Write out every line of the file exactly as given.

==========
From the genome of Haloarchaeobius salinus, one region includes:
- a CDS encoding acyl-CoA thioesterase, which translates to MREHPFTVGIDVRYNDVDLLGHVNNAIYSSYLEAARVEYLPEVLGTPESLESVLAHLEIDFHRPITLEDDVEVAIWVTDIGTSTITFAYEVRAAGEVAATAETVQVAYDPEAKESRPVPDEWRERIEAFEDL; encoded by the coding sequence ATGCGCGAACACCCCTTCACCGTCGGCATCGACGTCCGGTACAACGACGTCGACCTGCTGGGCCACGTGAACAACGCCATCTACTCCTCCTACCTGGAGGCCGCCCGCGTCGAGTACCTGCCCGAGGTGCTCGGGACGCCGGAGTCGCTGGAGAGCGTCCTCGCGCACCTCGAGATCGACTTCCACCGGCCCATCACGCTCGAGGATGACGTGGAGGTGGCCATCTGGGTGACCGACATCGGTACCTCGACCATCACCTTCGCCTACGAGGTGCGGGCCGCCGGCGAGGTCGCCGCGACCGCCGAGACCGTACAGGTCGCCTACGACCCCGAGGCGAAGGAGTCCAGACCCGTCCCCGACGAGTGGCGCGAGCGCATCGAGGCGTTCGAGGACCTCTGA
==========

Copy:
From the genome of Haloarchaeobius salinus, one region includes:
- a CDS encoding acyl-CoA thioesterase, which translates to MREHPFTVGIDVRYNDVDLLGHVNNAIYSSYLEAARVEYLPEVLGTPESLESVLAHLEIDFHRPITLEDDVEVAIWVTDIGTSTITFAYEVRAAGEVAATAETVQVAYDPEAKESRPVPDEWRERIEAFEDL; encoded by the coding sequence ATGCGCGAACACCCCTTCACCGTCGGCATCGACGTCCGGTACAACGACGTCGACCTGCTGGGCCACGTGAACAACGCCATCTACTCCTCCTACCTGGAGGCCGCCCGCGTCGAGTACCTGCCCGAGGTGCTCGGGACGCCGGAGTCGCTGGAGAGCGTCCTCGCGCACCTCGAGATCGACTTCCACCGGCCCATCACGCTCGAGGATGACGTGGAGGTGGCCATCTGGGTGACCGACATCGGTACCTCGACCATCACCTTCGCCTACGAGGTGCGGGCCGCCGGCGAGGTCGCCGCGACCGCCGAGACCGTACAGGTCGCCTACGACCCCGAGGCGAAGGAGTCCAGACCCGTCCCCGACGAGTGGCGCGAGCGCATCGAGGCGTTCGAGGACCTCTGA